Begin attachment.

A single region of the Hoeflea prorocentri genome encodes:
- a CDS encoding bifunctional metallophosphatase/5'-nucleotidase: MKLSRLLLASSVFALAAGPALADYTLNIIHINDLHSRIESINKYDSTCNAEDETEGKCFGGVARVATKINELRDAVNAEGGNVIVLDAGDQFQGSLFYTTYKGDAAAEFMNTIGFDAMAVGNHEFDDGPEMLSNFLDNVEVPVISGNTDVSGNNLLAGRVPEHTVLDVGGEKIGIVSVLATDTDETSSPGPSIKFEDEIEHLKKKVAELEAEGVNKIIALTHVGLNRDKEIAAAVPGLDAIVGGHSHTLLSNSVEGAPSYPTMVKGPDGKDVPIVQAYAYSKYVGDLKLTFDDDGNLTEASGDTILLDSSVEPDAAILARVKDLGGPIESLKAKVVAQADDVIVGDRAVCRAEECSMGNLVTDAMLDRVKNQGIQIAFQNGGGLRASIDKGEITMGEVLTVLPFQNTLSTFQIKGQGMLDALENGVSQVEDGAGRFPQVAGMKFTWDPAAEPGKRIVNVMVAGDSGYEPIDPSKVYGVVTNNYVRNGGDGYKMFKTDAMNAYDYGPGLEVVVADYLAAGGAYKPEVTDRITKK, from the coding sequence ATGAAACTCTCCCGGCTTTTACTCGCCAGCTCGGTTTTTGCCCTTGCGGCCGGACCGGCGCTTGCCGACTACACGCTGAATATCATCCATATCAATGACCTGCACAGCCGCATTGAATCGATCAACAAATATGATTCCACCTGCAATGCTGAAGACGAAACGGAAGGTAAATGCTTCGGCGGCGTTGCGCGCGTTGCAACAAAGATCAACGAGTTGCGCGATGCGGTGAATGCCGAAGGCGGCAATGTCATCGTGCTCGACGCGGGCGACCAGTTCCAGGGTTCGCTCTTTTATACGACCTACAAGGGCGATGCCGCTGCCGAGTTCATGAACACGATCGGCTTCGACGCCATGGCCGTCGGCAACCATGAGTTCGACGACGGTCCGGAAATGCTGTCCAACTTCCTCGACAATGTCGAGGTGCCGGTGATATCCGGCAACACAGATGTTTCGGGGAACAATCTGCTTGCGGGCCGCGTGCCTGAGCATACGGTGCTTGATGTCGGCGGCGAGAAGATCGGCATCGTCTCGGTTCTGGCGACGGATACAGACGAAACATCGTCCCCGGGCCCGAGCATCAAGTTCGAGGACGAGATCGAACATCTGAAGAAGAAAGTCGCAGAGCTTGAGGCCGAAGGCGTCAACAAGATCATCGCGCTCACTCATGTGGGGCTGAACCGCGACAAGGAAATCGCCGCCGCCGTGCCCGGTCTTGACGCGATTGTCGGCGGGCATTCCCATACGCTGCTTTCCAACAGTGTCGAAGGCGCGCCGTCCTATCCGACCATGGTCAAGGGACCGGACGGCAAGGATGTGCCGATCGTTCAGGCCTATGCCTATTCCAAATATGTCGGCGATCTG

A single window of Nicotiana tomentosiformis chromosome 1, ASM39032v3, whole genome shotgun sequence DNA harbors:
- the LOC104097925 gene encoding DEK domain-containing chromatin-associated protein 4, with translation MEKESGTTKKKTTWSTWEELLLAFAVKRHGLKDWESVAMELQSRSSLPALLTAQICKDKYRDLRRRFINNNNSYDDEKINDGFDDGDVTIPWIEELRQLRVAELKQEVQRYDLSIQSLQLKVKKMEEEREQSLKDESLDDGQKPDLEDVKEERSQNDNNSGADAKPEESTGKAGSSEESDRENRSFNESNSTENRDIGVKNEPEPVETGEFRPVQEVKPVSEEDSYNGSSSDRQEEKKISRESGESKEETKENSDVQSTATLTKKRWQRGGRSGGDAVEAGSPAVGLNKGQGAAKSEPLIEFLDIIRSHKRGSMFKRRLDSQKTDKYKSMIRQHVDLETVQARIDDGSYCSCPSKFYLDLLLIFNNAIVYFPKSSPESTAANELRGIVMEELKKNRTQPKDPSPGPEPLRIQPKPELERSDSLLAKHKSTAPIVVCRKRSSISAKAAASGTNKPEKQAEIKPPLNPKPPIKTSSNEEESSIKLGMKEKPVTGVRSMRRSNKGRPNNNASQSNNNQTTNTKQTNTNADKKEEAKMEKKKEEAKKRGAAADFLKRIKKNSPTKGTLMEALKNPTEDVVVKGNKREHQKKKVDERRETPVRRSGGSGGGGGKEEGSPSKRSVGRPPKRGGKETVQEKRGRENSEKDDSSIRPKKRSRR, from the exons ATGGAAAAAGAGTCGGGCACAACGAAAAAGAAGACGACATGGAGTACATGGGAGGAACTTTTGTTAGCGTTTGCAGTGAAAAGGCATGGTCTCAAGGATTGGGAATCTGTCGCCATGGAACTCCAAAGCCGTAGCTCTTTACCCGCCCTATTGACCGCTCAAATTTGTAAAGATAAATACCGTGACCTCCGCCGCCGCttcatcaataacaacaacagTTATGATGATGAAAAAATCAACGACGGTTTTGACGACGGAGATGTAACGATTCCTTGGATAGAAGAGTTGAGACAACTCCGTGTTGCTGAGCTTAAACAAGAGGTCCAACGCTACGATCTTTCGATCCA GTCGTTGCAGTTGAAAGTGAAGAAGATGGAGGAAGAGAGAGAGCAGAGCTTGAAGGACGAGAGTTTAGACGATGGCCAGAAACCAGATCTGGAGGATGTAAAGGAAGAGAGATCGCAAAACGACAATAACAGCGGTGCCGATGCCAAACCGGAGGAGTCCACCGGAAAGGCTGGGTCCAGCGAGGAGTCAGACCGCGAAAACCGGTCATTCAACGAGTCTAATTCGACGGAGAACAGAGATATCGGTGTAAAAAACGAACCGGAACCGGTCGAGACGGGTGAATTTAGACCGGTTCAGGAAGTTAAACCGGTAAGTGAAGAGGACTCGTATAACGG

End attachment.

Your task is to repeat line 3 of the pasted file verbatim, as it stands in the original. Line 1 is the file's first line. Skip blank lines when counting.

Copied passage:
A single window of Nicotiana tomentosiformis chromosome 1, ASM39032v3, whole genome shotgun sequence DNA harbors: